The photograph "In Joshua Tree National Monument, California, 1942", is an extraordinary image of an extraordinary place. The title tells us the location and we are given a date, but unless you happen to know this area of the Californian desert, it might almost be a picture of another planet, or from a geological time far removed from our own. The photograph speaks of heat and a sort of desolation, as well as grandeur. There is no human presence and no human scale; we could be looking at a mountain or a miniature rock garden. The image is drenched in light, with deep shadows etching the rhythm of the rocks, probing their folds and fissures, while the scouring sun reveals textures of stone and leaf and sky.
Adams maintained: "You don't take a photograph, you make it." His black-and-white photography involved two stages - making the negative and making the print. The vital element was "visualisation", which Adams defined as "the process of 'seeing' the final print while viewing the subject" and which involved the intuitive search for meaning, shape, form, texture, tone and framing. By starting with a clear mental picture of the final image, he was able to make the right decisions as to lenses, filters and other controls before pressing the shutter. His famous "Zone System", an aid for determining correct exposure and development times, enabled him to anticipate effects and to control the range of tone and contrast during the printing process.
Looking at, discussing and analysing photographs is a powerful way of developing observational and interpretative skills, and increasing vocabulary. But how do you look at a photograph? Where do you start and what do you look for? Ansel Adams's own approach to looking at other people's photographs was to: "think (or feel) as follows: A. What did they 'see'?
B. How did they 'see' it?
C. How did they execute (make) it?"
This can be changed slightly to "What do you see? What is it about? How do you know?"
Besides talking about photographs, it helps to make them. Use black-and-white film and look for subjects near at hand: a cluster of pebbles or a few leaves in their natural surroundings.
Finding the subject is half the exercise; how you frame it is part of the other half.
Key stage 1
Explore the photograph. Is this a place where you would like to be? How would it feel to be there? Imagine you are inside the picture. Which is the hottest part? Where is the coolest part? What is sharpest object? Which is the smoothest? How can you tell? Which object would you most like to touch? Which object would you least like to touch? Why? Can you climb to the top of the rocks? Where would you go to hide?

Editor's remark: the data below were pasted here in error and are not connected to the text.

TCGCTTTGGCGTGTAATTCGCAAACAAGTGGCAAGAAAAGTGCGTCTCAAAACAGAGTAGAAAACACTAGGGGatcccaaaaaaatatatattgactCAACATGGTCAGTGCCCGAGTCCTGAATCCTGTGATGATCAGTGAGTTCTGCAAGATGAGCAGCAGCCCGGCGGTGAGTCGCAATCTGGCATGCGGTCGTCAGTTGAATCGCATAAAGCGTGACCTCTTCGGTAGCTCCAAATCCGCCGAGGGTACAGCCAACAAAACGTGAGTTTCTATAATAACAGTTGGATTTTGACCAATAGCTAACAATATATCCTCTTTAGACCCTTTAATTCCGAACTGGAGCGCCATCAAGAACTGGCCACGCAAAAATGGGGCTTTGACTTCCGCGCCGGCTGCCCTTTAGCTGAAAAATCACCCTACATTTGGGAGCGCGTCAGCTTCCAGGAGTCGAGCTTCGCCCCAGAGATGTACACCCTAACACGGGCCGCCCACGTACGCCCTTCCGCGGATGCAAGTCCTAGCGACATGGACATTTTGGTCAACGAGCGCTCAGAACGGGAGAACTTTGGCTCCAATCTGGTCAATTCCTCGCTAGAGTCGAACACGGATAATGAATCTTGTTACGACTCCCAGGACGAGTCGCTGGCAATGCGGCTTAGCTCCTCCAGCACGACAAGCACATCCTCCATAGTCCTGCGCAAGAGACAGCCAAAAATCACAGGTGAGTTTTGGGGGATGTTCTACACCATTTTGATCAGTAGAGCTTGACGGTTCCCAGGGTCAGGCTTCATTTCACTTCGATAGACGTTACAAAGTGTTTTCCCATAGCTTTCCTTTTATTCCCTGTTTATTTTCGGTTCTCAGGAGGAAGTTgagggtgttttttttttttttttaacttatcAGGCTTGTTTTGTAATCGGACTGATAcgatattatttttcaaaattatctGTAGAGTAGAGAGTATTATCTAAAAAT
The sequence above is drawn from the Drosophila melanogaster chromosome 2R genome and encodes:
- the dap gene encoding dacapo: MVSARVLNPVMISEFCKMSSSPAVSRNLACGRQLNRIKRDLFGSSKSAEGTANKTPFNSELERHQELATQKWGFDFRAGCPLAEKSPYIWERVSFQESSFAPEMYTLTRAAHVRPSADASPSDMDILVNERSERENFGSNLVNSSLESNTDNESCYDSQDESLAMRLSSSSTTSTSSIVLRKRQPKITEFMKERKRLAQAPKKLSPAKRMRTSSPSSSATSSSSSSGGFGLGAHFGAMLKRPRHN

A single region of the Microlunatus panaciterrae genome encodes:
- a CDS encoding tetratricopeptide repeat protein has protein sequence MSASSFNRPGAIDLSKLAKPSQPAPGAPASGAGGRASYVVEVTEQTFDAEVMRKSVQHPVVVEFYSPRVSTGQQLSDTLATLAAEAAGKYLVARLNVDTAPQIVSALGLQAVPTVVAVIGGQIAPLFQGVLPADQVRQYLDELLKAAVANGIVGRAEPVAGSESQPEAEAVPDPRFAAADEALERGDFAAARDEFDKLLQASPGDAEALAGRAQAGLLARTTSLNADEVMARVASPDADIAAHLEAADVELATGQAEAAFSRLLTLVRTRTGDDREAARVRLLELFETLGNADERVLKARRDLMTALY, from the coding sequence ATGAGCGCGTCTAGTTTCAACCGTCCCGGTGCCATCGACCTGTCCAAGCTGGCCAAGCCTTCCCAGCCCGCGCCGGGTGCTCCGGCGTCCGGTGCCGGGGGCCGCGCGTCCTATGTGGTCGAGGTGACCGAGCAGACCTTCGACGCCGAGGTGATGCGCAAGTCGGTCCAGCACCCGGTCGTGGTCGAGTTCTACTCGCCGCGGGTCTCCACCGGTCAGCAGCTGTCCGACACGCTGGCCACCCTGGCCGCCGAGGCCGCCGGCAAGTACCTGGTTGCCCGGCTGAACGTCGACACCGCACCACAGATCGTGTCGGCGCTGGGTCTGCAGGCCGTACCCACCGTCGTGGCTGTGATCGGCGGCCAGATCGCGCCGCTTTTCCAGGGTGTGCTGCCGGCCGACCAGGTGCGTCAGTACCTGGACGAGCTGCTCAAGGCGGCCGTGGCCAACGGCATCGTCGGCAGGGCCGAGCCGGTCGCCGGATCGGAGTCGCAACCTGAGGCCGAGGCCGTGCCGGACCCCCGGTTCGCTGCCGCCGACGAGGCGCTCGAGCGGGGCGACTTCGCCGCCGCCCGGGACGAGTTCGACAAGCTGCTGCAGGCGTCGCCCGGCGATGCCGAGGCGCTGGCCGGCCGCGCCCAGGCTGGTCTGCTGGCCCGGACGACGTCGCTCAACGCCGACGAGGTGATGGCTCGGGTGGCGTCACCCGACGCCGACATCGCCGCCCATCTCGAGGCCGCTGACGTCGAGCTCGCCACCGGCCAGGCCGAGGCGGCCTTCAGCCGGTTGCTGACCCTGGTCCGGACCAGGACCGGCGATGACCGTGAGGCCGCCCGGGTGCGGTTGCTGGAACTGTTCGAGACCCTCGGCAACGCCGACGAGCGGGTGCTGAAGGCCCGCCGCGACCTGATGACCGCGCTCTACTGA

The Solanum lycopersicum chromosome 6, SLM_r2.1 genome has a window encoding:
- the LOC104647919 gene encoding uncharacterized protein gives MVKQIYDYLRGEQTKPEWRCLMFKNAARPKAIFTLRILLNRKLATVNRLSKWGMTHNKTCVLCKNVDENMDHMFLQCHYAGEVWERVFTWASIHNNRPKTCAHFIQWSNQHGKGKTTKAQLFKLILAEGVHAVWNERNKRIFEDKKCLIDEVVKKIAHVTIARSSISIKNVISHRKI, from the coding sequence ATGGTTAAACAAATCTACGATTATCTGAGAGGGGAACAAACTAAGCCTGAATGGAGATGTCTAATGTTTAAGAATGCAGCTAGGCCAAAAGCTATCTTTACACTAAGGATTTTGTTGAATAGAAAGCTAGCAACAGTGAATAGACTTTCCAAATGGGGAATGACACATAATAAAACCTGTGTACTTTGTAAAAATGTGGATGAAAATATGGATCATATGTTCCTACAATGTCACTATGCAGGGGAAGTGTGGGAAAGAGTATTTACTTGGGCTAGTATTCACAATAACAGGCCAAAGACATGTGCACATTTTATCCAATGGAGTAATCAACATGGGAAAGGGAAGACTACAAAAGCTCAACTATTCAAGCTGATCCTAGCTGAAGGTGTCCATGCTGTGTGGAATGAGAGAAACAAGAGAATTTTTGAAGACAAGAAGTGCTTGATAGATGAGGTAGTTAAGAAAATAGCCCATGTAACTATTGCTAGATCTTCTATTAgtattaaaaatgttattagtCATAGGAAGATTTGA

Key stage 2
Look at textures and rhythm. How many textures can you see? Describe them, using as many different words as you can. Pictures, like music, have rhythms. There are at least two clear lines of rhythm in this photograph. Describe the rhythm that follows the outline of the rocks. Then look at the line that curves around the base of the rocks, punctuated by the bristling Joshua tree on the left, the boulder in the foreground and the silhouetted rock at the far right. How would you describe this rhythm?
As Adams pointed out, "there are always two people in every picture: the photographer and the viewer." Try standing in the photographer's footsteps and think about how the photograph was made. What angle was it taken from; looking down, looking up, or at eye level? Consider the framing. What difference would it make if the camera had been moved to the left or right, or if it was closer or further away? Analyse the light. Where is it coming from? What is its quality? How does it affect the subject and its atmosphere? Copy the different tones as accurately as you can and arrange them in order from the darkest to the lightest.
Adams remarked: "It is easy to take a photograph, but it is harder to make a masterpiece in photography than in any art medium." He also said:
"Landscape photography is the supreme test of the photographer - and often the supreme disappointment." Discuss the particular challenges which landscape photographers face; think about the conditions under which the photographs are made and how meaning, emotion and form are achieved.
Helen Luckett is education programmer at theHayward Gallery, London
Ansel Eaton Adams 1902-1984
Ansel Adams was born in San Francisco in 1902. Inspired by a family trip to Yosemite, California, in 1916, he became a commercial photographer for 30 years and made visionary photos of western landscapes. He was awarded three Guggenheim grants (1944-58) to photograph the US's national parks. With photographerEdward Weston, he founded the f64 group in 1932, and developed "zone exposure" to get maximum tonal range from black and white film. He died of heart failure in 1984.
The exhibition "Ansel Adams at 100" celebrates the 100th anniversary of the photographer'sbirth and takes a fresh view of Adams's work. Focusing almost exclusively on Adams's landscapes, the exhibition re-evaluates his achievement as an artist and his unique contribution to landscape photography.
The exhibition is at the Hayward Gallery,South Bank, London SE1, until September 22
Tel: 020 7960 5226 Recorded information: 020 7261 0127 Bookings: 020 7960 4242
Admission (includes entrance to William Eggleston exhibition): pound;7 (concessions pound;5). Children aged 16 and under are free outside school hours.
An interactive computer program examining seven of Adams's key works, with archival video and sound recordings by the artist andcommentaries by curators and critics, is available in the Gallery's Resource Centre and at www.hayward.org.uk
Resources for schools are available online at www.haywardeducation.org.uk Catalogue, Ansel Adams at 100, is available priced pound;21.95.